Sometimes in this wicked world, it is necessary for a person to set himself apart and come away a while. In November I visited Rome. This was my third visit. Rome is a bustling busy city, and being there is like walking through an outdoor museum. The streets are filled with ancient rubble. A person who visits Rome is walking in the footsteps of historic giants.
The Roman Forum is by far one of my beloved areas of Rome. Here I can bathe myself in Biblical history and bring myself back to what really matters. Biblical Truth! Here stands The Arch of Titus, The Temple of Caster and Pollux, The Curia Julia, where Paul stood trial. The location of the conflict between Peter and Simon Magus. The Mamertine Prison, where tradition claims Peter and Paul were imprisoned.
Across the way from the Mamertine, there stands the remains of the ancient Forum of Augustus. This forum was inaugurated in 2 BC by the man who decreed the census to be taken around the time when Jesus was in the womb of Mary.
In Luke 2: 1-2 it reads: “And it came to pass in those days that a decree went out from Caesar Augustus that all the world should be registered. This census first took place while Quirinius was governing Syria.” (NKJV)
By Luke’s reference to “all the world” I take that to mean all the Roman world. The Greek (G3625) is with special reference to a part of the globe, “specifically the Roman Empire”. However, the facts surrounding the census are still a matter of much debate.
Yet in The Mausoleum of Augustus, Rome, there once stood Bronze pillars which had an engraved reference to a Census of Augustus. This funerary inscription is known as “Res Gestae Divi Augusti“. It was upon this inscription where Augustus recorded the achievements he had made during his life. One such achievement reads “CENSVM-POPVLI”. This when translated reads ‘I did a census‘.
Dates for this census are well established, but my question is; could this reference be remotely related to the census written about by St. Luke? After three visits to Rome I have concluded that Luke probably wrote his Gospel from this ancient City of Seven Hills. However, some modern scholars claim there is no historic evidence for the census of Luke 2: 1-2. Yet in claiming this they assume Luke’s narrative is not a reliable source. Likewise, they sometimes fail to explore the possibilities of other arguments and views that differ to their own. They often likewise ignore the possible translations issues concerning the correct rendition of (G2958) and the possibility of a continued or repeated census.
In a pause of reflection, what strikes me about Augustus and the “Gestae Divi Augusti” is how historically absolute it is that this Roman Emperor was distinctly associated with a census. Whichever way we look at it, we cannot dismiss that Augustus was known for a census of the Roman world.
What Luke was communicating was a fulfilment of the Scripture that a ruler over Israel would come out of Bethlehem (Micah 5: 2). That the ancestral home of Joseph was Bethlehem. Yet, when Augustus Caesar did his census, he thought he was bringing this about of his own power. But Luke was communicating that it was God who was bringing it to pass, not man.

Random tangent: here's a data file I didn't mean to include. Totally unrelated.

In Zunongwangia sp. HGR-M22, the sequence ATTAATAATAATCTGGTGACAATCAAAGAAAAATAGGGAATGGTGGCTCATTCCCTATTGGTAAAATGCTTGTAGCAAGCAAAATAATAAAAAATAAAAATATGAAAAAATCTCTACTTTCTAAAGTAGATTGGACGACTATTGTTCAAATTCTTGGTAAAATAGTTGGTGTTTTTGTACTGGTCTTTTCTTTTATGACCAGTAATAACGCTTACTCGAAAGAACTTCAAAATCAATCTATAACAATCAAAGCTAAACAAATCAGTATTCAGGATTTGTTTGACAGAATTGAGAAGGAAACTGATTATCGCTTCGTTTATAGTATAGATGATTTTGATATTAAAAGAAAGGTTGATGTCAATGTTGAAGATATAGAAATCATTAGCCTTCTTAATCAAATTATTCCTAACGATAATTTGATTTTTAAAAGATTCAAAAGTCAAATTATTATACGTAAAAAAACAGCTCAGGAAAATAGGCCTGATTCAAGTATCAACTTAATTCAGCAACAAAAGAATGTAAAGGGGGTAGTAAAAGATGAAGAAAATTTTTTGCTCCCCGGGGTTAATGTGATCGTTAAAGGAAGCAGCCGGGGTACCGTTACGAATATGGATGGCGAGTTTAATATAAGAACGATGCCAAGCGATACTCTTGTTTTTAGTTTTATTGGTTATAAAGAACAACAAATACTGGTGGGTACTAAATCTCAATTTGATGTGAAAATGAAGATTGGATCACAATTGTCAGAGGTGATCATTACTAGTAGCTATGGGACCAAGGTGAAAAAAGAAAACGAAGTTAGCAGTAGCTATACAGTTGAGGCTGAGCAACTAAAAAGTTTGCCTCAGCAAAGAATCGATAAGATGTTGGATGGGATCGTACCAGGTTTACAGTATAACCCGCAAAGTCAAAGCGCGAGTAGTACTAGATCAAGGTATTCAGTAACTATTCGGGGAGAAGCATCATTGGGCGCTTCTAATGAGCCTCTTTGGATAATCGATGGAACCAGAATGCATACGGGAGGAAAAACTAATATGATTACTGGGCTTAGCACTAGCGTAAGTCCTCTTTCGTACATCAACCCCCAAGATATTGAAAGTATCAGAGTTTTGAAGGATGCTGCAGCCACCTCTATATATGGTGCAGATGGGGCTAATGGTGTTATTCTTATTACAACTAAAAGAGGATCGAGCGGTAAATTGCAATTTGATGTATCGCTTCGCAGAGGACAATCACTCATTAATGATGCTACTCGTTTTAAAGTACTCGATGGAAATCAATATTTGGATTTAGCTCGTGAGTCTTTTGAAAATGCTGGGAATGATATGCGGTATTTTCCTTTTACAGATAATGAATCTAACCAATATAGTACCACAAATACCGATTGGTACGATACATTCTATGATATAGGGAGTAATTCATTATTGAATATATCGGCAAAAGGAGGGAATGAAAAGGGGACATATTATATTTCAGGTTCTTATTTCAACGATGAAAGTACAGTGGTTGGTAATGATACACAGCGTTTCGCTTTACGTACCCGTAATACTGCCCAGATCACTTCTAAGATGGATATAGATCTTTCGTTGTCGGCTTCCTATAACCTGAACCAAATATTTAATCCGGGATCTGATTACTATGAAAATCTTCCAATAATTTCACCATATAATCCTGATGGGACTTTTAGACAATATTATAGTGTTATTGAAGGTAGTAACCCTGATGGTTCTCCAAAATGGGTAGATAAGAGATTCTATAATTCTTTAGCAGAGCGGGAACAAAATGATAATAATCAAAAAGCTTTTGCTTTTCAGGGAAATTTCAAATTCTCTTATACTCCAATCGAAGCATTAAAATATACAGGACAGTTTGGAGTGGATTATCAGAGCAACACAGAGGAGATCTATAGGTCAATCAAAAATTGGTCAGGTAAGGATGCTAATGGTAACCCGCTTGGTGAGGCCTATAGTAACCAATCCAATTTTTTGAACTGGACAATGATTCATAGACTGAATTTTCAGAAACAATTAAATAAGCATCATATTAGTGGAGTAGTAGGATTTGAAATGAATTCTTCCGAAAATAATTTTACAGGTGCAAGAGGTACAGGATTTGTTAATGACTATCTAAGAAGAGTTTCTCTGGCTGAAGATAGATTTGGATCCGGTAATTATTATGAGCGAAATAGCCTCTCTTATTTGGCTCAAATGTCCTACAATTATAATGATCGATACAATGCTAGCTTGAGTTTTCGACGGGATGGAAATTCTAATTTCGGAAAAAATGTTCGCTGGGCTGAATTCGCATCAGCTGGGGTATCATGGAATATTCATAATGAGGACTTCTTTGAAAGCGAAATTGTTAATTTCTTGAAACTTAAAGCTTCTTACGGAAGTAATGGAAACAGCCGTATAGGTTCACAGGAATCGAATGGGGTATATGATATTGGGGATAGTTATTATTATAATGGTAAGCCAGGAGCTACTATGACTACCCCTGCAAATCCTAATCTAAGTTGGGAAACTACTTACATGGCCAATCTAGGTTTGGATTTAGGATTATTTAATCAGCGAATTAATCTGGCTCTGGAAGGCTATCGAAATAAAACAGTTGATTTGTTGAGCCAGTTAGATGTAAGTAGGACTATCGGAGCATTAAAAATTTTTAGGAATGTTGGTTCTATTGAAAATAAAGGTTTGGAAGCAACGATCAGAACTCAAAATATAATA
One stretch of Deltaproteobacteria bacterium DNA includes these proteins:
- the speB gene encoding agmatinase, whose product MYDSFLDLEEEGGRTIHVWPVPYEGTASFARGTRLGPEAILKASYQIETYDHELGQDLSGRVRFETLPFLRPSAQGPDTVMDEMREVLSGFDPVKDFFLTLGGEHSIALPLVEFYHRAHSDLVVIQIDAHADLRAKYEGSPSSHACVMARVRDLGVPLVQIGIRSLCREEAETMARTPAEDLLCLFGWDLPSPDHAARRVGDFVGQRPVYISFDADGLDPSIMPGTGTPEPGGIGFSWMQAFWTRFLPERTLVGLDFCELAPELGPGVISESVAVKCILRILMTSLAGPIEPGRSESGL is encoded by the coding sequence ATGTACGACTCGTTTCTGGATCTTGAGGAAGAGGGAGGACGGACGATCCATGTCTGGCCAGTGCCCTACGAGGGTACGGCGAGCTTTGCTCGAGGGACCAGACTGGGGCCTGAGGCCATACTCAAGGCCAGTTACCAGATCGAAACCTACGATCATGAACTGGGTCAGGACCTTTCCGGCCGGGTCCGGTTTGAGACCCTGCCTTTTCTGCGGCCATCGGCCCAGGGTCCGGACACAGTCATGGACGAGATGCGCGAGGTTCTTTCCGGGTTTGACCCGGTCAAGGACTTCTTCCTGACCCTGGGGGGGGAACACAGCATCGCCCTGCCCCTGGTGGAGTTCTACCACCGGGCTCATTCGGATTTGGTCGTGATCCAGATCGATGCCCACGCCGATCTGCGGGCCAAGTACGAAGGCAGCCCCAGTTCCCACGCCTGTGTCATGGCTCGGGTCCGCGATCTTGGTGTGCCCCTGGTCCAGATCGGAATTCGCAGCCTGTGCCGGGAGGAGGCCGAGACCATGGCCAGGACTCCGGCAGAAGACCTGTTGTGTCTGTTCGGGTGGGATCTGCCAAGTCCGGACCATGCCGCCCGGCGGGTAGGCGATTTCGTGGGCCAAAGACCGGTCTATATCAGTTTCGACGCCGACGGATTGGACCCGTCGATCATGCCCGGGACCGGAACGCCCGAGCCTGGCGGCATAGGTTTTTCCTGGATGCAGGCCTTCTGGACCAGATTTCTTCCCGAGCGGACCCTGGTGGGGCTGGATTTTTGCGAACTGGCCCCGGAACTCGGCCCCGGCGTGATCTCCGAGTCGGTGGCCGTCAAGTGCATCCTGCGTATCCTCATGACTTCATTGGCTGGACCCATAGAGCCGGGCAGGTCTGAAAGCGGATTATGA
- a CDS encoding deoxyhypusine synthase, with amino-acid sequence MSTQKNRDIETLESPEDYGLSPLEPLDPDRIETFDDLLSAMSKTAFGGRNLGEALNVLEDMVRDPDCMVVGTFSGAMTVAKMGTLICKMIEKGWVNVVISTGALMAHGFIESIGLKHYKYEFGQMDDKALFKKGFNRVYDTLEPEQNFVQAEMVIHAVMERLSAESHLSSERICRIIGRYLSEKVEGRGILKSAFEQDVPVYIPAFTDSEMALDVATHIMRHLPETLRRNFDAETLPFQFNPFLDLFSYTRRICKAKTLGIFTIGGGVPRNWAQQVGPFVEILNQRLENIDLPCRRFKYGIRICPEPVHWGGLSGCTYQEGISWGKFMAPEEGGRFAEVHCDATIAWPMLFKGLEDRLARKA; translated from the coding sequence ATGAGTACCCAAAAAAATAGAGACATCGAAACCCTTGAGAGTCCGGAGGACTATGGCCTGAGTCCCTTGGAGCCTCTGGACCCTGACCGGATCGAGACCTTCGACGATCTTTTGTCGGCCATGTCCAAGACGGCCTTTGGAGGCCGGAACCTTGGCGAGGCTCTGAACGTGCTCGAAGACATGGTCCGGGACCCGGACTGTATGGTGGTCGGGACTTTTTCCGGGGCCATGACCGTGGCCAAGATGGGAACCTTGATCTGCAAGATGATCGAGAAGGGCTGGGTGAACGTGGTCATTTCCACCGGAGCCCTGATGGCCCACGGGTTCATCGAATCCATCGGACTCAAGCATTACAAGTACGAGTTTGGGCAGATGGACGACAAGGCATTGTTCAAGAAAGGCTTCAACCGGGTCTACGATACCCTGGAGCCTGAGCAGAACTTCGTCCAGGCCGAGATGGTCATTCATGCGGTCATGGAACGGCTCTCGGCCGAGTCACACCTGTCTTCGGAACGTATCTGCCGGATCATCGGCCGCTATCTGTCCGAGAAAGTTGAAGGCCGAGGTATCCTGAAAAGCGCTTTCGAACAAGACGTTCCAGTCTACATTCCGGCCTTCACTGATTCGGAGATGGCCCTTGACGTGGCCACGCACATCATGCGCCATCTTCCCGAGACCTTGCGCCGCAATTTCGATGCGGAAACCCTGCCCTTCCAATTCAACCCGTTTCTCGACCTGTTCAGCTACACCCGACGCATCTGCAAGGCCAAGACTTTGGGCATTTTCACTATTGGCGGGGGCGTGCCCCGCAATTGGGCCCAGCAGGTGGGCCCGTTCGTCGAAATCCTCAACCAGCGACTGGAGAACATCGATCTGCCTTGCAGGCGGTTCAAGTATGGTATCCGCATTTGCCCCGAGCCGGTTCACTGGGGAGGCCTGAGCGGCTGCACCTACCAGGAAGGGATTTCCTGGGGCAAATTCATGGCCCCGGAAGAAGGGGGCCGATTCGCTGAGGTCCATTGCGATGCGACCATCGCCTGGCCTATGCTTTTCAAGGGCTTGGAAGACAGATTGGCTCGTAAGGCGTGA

Here we can learn. The world is a mess. People are sinful and depraved. Does that mean that Christ is not reigning or a Ruler? Has God lost control of His universe? On the contrary. There is no greater way to cause people to change their ways than pain. In the Scriptures God often hands nations over to corrupt leaders to teach them and bring them to repentance. Yet He must have been reigning in order to have done such things.
It is Christ who holds all things by the word of His power (Hebrews 1: 3) there is no governing power outside of Him. By bringing about a Census, Augustus was doing the will of God, not the will of man. We all must learn from that. Christ is in control.
Christians are divided over issues concerning the Christmas tree. Many regard the tree as part of a pagan celebration and not Christian.
Some Christians also claim that Jeremiah 10: 1-10 speaks against the Christmas tree? But I doubt that the text is speaking of anything like that, for the context of Jeremiah’s passage speaks more against the idol worship that then existed and cannot rightly be connected to a mere celebration of Christmas which did not begin until many centuries later.
There is a 16th or a 17th century claim made by the early Lutheran church that the Protestant reformer Martin Luther was the first one to come up with the idea of having a Christmas tree in the home.
The story goes like this; Luther was one day in the woods and he saw the trees amongst the snow and thought it would be a good idea to cut down a tree and put candles on it to remind people of Christ’s birth?
The story itself has no actual historical evidence to support it, but really, I don’t see what evidence a person can find for such a claim. What would it matter anyway?
I think what I personally see from the Christmas tree is a reminder of Christ, who is the light of the world, crucified on a tree (1 Peter 2: 24) and that all His people who are crucified with Him and have died to self and are the light of the world (Matthew 5: 14)
That is what I see when I look at the Christmas tree, just a simple reminder of what Christians should be and a simple reminder of Christ who died for us.